The Times publishes a one-note paper mainly because it cannot conceive that other opinions might have value. Margaret Sullivan, who was Spayd’s predecessor as Public Editor, wrote as she left office that she would not miss what she called the company’s “exceptionalism”, which she defined as “The idea that whatever The Times does is, by definition, the right thing.” She described the paper as “too often self-satisfied” and listed several instances when the Times, acting out of that supreme confidence, got the story wrong. Among other flawed decisions, wrote Sullivan – the decision to assign a full-time reporter to Hillary Clinton more than three years before the election.
Unlike many of her colleagues, Sullivan admitted the Times’ lack of neutrality; asked if the Times had a liberal bias by Joanne Lipman on CNN, Sullivan agreed that it did.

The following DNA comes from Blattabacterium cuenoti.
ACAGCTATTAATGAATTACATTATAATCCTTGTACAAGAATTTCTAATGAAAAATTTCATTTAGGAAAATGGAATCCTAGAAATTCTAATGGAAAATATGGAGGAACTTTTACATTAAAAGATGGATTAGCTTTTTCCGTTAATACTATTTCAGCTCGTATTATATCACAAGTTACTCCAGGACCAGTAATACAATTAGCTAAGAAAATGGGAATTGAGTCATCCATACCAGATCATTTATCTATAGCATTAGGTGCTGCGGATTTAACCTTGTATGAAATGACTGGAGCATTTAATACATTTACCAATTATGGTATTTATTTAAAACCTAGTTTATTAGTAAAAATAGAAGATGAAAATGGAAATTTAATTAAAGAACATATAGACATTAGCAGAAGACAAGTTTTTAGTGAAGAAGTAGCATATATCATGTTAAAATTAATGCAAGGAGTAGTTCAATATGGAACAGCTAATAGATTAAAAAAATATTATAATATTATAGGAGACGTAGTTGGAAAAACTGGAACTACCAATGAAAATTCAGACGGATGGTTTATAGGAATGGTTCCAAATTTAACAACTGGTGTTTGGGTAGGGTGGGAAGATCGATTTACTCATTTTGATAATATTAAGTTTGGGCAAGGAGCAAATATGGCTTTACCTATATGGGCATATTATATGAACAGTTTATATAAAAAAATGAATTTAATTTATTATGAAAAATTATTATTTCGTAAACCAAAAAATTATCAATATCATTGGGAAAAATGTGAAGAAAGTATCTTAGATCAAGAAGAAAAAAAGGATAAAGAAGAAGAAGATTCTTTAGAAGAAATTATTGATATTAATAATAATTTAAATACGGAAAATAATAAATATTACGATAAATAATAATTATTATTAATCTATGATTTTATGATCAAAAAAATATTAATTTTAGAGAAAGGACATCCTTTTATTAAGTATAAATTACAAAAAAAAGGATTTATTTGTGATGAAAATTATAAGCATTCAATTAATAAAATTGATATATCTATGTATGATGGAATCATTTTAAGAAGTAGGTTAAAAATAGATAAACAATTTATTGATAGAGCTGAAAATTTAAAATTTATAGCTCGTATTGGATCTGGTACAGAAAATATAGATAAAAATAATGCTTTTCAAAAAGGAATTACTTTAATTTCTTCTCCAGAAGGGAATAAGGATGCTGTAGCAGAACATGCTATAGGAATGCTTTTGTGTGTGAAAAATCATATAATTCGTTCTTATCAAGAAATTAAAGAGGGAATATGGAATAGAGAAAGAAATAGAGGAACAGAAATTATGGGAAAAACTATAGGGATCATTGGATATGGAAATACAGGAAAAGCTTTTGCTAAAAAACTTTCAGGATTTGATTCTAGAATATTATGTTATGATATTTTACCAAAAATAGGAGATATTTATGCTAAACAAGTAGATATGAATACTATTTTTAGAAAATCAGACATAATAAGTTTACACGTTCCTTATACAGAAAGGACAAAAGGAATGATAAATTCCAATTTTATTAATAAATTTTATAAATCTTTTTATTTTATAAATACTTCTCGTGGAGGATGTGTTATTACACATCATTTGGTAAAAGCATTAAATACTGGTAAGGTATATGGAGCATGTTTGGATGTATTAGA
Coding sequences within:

As she made her inquiries, Liz Spayd was not made privy to the political alignment of the paper’s readership. That information, she was told, was proprietary. She notes, however, that three years ago Pew Research found that 65 percent of Times’ readers had political values that were left of center. It’s easy to imagine, given the alienation of right-leaning and even centrist subscribers that Spayd gleans from readers’ letters, that the audience has become even more liberal over that time.
As she pointed out, shutting out a very large swath of the country is unhealthy for business. Unhappily for Spayd, pursuing this theme also turned out to be unhealthy for her. She was fired a mere year into the job, after coming under heavy fire from those indignant that anyone should challenge the politics of the Grey Lady.